Electric Industry Deregulation: A Look at the Experience of Four States

19

JANUARY, 2016

“Public Sector Consultants Inc. (PSC) was hired to review the experiences of other states that deregulated their markets and identify lessons or issues that might be relevant to the current discussion of Michigan’s energy policy. PSC conducted case studies of Texas, Illinois, Montana, and New Jersey—four states that represent a range of geographies, political leadership, and deregulatory approaches and policy frameworks In our analysis, PSC found that while there were some limited benefits of electric market competition in these states, broad success for deregulation has either not materialized, or has come with other regulatory and financial costs. Specifically, the case studies of these four states found that: 

  • Rates have sometimes been more volatile under deregulation 
  • Electricity rates for industrial customers in one of the states declined in the early years of deregulation, but climbed again after initial power delivery contracts expired and wholesale prices increased 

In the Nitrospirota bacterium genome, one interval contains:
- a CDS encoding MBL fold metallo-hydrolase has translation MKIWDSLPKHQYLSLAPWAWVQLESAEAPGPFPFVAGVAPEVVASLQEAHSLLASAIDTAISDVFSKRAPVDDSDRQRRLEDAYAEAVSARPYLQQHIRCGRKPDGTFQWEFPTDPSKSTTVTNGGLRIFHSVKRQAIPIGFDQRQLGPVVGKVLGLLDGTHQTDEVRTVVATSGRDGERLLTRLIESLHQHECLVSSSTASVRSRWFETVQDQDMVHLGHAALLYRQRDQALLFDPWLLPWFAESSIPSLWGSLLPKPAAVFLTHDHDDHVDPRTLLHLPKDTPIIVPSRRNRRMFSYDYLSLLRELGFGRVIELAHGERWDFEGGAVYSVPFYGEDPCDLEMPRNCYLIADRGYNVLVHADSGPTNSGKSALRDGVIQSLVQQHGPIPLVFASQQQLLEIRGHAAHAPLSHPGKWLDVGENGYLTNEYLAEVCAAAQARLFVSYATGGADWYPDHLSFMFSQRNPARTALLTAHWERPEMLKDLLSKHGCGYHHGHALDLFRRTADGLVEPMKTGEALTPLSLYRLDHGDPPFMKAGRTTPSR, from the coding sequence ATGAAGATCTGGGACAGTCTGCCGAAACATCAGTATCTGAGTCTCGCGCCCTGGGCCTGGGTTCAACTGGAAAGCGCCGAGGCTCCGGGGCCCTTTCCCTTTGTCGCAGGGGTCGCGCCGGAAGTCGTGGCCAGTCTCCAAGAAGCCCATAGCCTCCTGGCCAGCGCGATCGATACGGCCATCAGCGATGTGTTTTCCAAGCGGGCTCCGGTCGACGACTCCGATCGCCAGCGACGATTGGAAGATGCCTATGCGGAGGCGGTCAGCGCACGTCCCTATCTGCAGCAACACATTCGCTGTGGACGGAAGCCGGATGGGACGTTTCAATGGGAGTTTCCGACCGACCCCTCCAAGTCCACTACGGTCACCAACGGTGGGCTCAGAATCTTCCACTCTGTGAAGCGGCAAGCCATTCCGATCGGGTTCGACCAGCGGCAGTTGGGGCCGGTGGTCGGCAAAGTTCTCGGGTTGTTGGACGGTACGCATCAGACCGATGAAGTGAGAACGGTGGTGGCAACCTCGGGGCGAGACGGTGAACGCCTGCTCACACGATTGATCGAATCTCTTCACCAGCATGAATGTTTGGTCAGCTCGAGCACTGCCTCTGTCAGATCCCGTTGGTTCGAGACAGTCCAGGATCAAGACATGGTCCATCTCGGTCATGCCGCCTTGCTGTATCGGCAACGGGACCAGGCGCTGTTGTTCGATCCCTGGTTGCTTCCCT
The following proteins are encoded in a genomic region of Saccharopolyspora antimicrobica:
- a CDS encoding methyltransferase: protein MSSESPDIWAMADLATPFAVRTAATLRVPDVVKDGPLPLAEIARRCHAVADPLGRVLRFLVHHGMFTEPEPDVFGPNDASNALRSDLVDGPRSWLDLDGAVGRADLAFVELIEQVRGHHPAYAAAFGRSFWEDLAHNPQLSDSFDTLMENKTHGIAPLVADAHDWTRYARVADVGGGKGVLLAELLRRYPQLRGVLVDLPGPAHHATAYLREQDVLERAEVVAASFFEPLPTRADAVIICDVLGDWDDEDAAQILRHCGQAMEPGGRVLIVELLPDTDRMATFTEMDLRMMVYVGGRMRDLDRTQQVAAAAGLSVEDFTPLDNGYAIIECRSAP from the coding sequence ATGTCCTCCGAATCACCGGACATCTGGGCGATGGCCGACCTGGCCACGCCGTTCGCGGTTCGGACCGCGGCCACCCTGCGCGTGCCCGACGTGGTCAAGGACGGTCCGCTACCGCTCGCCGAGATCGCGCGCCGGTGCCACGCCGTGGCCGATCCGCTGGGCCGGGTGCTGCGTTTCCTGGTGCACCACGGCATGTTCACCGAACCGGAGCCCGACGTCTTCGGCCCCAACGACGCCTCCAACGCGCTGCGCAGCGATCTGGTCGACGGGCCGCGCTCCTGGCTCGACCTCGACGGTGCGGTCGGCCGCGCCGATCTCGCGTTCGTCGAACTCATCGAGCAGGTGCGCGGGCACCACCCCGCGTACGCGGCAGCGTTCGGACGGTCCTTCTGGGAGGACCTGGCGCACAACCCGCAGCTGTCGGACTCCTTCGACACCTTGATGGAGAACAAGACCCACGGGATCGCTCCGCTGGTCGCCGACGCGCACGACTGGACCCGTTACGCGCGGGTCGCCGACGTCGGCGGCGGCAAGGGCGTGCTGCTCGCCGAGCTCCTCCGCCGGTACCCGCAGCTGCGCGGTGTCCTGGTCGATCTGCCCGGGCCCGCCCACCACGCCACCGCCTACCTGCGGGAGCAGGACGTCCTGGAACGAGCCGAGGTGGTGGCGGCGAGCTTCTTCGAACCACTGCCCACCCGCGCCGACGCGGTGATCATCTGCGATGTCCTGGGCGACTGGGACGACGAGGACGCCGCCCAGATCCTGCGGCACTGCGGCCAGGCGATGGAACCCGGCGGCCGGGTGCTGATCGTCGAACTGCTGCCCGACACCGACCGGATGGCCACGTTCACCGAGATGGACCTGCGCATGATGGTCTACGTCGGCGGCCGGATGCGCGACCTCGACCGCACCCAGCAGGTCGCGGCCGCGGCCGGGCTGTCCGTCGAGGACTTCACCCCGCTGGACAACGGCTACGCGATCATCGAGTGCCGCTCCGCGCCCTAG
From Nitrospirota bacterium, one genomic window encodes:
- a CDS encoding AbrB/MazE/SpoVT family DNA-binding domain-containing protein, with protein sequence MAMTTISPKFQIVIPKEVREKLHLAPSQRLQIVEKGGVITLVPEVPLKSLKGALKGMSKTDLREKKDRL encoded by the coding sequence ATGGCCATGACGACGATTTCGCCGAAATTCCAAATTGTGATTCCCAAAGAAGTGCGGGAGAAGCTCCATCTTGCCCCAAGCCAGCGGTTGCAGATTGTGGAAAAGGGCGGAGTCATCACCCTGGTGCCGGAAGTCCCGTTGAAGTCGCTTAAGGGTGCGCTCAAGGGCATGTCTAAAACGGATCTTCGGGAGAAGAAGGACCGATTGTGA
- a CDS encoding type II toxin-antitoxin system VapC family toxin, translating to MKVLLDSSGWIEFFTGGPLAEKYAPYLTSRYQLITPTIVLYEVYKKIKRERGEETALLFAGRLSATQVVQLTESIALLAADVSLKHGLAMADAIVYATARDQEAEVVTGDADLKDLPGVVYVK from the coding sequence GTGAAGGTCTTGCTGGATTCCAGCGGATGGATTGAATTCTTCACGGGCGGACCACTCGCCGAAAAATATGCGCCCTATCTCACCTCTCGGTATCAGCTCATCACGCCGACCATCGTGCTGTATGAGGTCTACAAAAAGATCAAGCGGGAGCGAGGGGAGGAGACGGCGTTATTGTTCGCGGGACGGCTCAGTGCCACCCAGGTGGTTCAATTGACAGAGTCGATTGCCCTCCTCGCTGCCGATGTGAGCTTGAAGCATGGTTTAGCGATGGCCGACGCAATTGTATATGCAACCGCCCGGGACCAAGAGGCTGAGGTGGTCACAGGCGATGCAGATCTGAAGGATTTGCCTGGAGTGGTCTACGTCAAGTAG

• There are significant challenges with pricing default electric service—the service provided to residential customers who do not opt for, or cannot obtain, competitive electric service 
  • A more flexible rate stabilization mechanism (such as Texas’ “price to beat”) during the transition period worked better than traditional price caps in attracting alternative providers 
  • Electric capacity and reliability can be a substantial challenge 
  • Deregulation can reduce a state’s control of its energy policy because of the stronger role regional transmission organizations and the federal government play 
  • New forms of market/government intervention to address market failures often have been necessary”

See the report here:  http://www.pscinc.com/LinkClick.aspx?fileticket=nPSvMSq3Zko%3D&tabid=65

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